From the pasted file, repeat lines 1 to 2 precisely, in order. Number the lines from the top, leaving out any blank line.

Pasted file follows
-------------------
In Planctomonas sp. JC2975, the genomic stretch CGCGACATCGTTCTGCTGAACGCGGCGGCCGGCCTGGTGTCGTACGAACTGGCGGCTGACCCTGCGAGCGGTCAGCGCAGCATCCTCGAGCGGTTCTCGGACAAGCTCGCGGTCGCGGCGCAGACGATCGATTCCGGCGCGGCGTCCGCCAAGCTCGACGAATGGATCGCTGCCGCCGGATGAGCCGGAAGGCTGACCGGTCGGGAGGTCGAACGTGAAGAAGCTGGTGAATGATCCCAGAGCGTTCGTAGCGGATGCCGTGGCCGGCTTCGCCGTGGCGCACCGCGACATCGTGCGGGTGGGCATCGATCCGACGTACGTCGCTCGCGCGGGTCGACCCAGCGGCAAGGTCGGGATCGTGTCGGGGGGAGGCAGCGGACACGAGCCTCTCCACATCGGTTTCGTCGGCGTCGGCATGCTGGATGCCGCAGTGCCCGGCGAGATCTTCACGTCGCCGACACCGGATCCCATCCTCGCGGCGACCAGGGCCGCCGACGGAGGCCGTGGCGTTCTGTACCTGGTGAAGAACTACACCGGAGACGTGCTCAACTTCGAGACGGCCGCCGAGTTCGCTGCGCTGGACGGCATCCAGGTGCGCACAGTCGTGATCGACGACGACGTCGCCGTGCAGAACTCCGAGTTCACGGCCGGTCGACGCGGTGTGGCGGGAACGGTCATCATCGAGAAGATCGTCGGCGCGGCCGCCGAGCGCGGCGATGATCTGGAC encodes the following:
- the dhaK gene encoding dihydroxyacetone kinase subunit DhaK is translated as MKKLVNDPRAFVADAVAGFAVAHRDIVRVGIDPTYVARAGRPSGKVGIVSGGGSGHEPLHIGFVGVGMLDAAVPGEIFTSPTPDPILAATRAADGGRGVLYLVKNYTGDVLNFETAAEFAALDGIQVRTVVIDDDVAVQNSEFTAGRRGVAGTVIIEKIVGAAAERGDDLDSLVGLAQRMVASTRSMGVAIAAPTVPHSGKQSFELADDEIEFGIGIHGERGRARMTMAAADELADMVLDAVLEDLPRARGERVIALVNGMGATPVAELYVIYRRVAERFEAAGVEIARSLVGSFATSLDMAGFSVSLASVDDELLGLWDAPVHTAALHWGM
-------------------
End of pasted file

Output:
In Planctomonas sp. JC2975, the genomic stretch CGCGACATCGTTCTGCTGAACGCGGCGGCCGGCCTGGTGTCGTACGAACTGGCGGCTGACCCTGCGAGCGGTCAGCGCAGCATCCTCGAGCGGTTCTCGGACAAGCTCGCGGTCGCGGCGCAGACGATCGATTCCGGCGCGGCGTCCGCCAAGCTCGACGAATGGATCGCTGCCGCCGGATGAGCCGGAAGGCTGACCGGTCGGGAGGTCGAACGTGAAGAAGCTGGTGAATGATCCCAGAGCGTTCGTAGCGGATGCCGTGGCCGGCTTCGCCGTGGCGCACCGCGACATCGTGCGGGTGGGCATCGATCCGACGTACGTCGCTCGCGCGGGTCGACCCAGCGGCAAGGTCGGGATCGTGTCGGGGGGAGGCAGCGGACACGAGCCTCTCCACATCGGTTTCGTCGGCGTCGGCATGCTGGATGCCGCAGTGCCCGGCGAGATCTTCACGTCGCCGACACCGGATCCCATCCTCGCGGCGACCAGGGCCGCCGACGGAGGCCGTGGCGTTCTGTACCTGGTGAAGAACTACACCGGAGACGTGCTCAACTTCGAGACGGCCGCCGAGTTCGCTGCGCTGGACGGCATCCAGGTGCGCACAGTCGTGATCGACGACGACGTCGCCGTGCAGAACTCCGAGTTCACGGCCGGTCGACGCGGTGTGGCGGGAACGGTCATCATCGAGAAGATCGTCGGCGCGGCCGCCGAGCGCGGCGATGATCTGGAC encodes the following:
- the dhaK gene encoding dihydroxyacetone kinase subunit DhaK is translated as MKKLVNDPRAFVADAVAGFAVAHRDIVRVGIDPTYVARAGRPSGKVGIVSGGGSGHEPLHIGFVGVGMLDAAVPGEIFTSPTPDPILAATRAADGGRGVLYLVKNYTGDVLNFETAAEFAALDGIQVRTVVIDDDVAVQNSEFTAGRRGVAGTVIIEKIVGAAAERGDDLDSLVGLAQRMVASTRSMGVAIAAPTVPHSGKQSFELADDEIEFGIGIHGERGRARMTMAAADELADMVLDAVLEDLPRARGERVIALVNGMGATPVAELYVIYRRVAERFEAAGVEIARSLVGSFATSLDMAGFSVSLASVDDELLGLWDAPVHTAALHWGM